Mother Nature is celebrating the first day of spring with supermoon!
Tonight, March 20, a “full worm super moon” will rise, marking the first supermoon of the month and the last until 2020.
According to the Old Farmer’s Almanac, “the last time the full moon and the spring equinox coincided this closely (four hours apart) was in March 2000, but the last time they occurred on the same date was on March 20, 1981.”
The Northern Hemisphere will get to see the 1st “super worm moon” light up the vernal equinox in 19 years! A full moon has not landed this close to the 1st day of spring since 2000 & the 2 celestial events won’t happen less than a day apart again until 2030. Get ready skywatchers pic.twitter.com/DI2PaWMzFn— Dražen (@WinterLoverYeah) March 20, 2019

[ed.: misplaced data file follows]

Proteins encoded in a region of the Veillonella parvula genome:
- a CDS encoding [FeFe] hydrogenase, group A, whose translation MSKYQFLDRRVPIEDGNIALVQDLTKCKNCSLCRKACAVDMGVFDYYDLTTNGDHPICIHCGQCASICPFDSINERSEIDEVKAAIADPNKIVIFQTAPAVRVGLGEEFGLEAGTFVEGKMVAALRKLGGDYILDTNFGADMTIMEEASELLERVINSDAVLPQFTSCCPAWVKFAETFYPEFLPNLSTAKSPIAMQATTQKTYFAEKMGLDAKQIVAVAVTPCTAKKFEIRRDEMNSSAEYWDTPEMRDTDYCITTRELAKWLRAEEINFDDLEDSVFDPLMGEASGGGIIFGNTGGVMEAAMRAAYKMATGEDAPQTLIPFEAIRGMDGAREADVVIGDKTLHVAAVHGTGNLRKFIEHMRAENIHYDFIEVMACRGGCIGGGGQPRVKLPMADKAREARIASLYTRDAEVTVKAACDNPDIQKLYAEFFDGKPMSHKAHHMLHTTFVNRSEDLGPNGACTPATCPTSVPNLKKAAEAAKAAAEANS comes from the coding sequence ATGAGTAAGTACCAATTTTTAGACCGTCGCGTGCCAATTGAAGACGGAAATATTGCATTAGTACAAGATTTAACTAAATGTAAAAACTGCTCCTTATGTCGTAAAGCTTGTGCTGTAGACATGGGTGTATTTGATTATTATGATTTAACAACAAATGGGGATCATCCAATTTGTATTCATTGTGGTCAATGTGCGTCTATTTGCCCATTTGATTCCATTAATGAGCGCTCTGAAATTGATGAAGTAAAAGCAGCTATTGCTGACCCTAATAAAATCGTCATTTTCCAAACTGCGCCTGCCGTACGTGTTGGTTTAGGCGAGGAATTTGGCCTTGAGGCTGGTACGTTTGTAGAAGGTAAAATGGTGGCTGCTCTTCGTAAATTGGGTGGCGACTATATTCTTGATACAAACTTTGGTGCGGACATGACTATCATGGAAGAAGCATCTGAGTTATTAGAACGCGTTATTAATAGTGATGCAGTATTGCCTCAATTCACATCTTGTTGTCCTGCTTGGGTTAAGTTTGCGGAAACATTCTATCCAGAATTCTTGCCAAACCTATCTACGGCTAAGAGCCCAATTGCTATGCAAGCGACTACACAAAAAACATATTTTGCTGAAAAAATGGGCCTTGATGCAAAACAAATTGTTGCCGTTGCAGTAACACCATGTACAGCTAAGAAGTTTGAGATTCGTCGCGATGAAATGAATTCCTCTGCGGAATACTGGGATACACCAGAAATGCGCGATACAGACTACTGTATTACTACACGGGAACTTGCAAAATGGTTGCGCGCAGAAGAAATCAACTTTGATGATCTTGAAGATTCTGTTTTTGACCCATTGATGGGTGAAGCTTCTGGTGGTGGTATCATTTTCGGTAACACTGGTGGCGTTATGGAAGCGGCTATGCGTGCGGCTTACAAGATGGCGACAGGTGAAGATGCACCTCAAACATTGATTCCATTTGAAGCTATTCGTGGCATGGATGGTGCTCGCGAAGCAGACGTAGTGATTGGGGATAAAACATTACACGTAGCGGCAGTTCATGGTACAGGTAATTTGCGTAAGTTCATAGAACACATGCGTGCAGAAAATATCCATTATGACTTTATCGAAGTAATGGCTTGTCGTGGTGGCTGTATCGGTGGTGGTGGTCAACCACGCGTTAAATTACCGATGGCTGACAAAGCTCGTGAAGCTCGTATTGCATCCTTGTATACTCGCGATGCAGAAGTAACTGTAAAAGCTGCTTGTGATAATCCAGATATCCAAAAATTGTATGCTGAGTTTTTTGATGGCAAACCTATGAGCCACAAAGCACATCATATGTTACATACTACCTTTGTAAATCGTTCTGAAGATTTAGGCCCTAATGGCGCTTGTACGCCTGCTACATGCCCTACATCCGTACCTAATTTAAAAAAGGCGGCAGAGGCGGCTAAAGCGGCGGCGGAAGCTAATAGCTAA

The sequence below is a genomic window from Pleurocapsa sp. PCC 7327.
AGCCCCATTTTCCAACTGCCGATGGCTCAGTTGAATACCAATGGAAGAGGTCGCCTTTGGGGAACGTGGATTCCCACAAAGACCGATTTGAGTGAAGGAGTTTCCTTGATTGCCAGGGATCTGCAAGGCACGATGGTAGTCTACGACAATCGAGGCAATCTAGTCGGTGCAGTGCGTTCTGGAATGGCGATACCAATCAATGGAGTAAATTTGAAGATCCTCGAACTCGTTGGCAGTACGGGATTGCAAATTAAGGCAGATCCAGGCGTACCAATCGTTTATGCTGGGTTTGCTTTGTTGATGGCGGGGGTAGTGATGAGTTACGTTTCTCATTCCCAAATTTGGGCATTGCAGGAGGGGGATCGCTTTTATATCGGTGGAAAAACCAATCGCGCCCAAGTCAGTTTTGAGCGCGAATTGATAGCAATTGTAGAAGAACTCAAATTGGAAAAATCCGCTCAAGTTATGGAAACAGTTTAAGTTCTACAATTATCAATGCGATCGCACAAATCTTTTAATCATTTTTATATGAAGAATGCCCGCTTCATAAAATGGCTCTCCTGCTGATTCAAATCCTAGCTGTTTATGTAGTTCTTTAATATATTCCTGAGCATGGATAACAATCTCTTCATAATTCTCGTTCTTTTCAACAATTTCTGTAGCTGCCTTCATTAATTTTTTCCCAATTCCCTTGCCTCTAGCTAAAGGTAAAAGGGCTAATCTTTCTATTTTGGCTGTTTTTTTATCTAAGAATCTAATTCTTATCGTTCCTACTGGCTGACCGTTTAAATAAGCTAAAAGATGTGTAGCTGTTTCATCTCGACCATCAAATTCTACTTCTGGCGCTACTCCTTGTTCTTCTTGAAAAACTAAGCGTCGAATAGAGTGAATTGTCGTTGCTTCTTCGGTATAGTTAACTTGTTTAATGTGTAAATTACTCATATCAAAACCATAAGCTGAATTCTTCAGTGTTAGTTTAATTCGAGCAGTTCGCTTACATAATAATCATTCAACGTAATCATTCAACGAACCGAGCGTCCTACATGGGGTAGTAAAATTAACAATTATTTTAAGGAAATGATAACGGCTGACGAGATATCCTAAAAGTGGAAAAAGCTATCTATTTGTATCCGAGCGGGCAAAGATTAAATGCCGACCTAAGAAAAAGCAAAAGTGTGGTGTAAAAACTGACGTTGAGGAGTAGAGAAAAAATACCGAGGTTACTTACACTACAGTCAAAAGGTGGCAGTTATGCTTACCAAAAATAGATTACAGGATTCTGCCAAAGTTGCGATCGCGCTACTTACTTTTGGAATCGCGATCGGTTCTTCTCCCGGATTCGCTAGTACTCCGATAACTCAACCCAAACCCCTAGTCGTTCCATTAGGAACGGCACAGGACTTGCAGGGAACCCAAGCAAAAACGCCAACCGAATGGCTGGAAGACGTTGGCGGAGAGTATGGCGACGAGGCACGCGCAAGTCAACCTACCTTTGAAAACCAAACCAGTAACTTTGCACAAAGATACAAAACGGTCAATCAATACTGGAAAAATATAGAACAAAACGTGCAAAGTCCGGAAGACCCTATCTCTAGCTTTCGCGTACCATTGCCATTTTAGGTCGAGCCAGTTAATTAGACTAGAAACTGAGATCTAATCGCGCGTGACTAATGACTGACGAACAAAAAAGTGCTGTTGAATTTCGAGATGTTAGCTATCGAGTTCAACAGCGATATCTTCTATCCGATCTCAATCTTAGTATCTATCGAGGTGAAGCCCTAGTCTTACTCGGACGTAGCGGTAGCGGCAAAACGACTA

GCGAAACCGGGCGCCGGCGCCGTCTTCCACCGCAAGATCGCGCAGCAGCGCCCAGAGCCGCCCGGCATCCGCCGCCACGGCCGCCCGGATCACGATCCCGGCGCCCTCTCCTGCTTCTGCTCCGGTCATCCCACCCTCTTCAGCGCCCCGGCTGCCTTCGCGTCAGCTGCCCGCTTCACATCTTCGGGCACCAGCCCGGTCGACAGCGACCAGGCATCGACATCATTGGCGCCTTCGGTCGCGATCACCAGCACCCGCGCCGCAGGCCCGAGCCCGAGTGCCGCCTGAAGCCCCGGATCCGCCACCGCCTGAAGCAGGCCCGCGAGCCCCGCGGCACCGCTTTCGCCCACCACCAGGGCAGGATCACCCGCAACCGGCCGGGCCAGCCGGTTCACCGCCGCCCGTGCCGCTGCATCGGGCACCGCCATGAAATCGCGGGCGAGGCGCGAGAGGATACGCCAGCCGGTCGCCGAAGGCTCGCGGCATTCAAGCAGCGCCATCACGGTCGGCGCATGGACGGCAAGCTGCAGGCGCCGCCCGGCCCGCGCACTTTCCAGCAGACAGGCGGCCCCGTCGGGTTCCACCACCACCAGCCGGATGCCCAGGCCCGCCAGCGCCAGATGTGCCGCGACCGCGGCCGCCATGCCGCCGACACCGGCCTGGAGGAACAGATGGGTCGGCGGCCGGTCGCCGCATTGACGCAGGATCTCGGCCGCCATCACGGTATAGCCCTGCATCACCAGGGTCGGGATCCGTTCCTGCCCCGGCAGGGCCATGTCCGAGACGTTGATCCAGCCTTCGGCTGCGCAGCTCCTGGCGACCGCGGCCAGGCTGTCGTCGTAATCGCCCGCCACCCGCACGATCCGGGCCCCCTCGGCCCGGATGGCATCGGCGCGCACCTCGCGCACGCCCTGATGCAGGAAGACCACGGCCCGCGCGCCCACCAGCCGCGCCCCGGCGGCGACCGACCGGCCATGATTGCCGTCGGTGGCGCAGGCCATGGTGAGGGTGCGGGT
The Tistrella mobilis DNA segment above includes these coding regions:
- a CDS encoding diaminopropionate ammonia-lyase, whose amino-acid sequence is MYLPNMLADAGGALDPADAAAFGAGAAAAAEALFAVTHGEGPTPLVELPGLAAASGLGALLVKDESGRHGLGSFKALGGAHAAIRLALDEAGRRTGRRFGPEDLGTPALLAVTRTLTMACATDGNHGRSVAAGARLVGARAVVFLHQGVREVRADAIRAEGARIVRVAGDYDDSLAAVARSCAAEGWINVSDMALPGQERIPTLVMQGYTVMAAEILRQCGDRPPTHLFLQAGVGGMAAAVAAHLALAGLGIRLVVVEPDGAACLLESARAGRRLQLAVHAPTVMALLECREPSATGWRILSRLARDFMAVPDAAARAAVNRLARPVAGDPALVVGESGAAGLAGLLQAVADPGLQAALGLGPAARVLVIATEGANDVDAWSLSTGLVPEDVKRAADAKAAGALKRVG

Supermoons are well known to appear bigger and brighter than the average full moon, with tonight's show set to begin just after sunset at 7 p.m.
But what exactly is a "full worm" super moon, well that interesting distinction comes courtesy of the Old Farmer’s Almanac and refers to the releasing of earthworms from the frozen ground as winter thaws and spring is welcomed.
It has also been referred to as the “sap moon” as March begins maple syrup season as well.